The US, on the other hand, has shed a lot of manufacturing know-how over the past few decades. Here's Prof Pisano, from our conversation: "I'm a big believer in free trade. But if you think about global competition, if you're going to enter a competition, you want to win. If you want to win, you prepare."
In his view that means things like investing in basic and applied scientific research, doing a better job of training workers and trying to take a longer view of corporate success that factors in the costs of outsourcing as well as the benefits. Which isn't really what the US did in the 1990s and 2000s. "We said, 'Let's have free trade,' but we didn't prepare."
The work of Prof Pisano and Prof Shih got a fair amount of attention in the Obama White House, and Prof Pisano said he was encouraged by the creation of nine manufacturing innovation institutes focusing on different industries. "That's the first time we've seen anything geared towards manufacturing in national science policy for a long time," he said. "I thought we put a little dent in it there. I'm not optimistic the (new) administration or Congress will continue that."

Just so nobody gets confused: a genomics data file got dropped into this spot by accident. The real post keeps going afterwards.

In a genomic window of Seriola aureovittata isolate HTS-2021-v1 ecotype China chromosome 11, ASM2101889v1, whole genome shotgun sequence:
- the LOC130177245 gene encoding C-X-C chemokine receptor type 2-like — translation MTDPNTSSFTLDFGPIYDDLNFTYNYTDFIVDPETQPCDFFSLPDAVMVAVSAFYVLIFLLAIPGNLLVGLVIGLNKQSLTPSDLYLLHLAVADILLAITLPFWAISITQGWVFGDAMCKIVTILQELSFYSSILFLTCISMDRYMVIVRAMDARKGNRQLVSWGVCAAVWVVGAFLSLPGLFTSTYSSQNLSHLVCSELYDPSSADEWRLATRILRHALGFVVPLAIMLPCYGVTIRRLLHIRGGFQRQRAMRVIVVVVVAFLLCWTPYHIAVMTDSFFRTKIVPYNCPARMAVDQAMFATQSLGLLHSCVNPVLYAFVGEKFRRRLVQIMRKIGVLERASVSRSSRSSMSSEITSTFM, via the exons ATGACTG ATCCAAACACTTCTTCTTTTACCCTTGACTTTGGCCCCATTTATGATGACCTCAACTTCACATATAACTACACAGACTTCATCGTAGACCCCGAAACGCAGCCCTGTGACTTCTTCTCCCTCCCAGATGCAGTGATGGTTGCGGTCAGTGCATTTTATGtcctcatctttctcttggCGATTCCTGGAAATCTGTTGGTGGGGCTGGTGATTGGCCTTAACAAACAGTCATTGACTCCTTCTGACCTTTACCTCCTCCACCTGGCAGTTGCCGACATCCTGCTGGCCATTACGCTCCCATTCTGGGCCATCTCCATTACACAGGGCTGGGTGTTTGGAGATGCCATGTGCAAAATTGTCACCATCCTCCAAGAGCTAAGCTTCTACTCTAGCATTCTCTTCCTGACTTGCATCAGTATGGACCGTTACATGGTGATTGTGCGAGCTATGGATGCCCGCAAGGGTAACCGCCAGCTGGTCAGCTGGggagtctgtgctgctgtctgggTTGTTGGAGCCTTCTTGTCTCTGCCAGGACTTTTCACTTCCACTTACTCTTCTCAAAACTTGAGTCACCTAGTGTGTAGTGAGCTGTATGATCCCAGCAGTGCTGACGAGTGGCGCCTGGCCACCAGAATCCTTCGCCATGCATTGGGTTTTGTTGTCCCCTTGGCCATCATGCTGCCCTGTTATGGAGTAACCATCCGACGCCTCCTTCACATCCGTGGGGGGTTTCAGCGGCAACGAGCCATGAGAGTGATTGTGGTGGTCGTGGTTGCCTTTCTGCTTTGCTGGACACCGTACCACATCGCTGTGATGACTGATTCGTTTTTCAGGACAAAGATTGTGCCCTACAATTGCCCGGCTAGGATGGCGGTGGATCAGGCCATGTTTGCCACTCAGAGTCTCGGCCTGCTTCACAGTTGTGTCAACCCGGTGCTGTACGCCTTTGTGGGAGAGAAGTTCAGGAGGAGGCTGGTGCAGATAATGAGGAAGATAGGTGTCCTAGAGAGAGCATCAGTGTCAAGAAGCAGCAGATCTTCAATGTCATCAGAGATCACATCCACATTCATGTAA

For all of President Donald Trump's talk of reviving American manufacturing, Prof Pisano said Mr Trump's protectionism might bring the opposite result: "I'm a little worried we're going to end up in worst of all worlds - 'Let's cut off free trade, but let's not invest in any of this other stuff.' That's just a recipe for economic decline."
So yes, encouraging manufacturing in the US really is important. But we need to think harder about how and why we encourage it.
A version of this article appeared in the print edition of The Straits Times on February 08, 2017, with the headline 'Factories matter even if they don't add lots of jobs'. Print Edition | Subscribe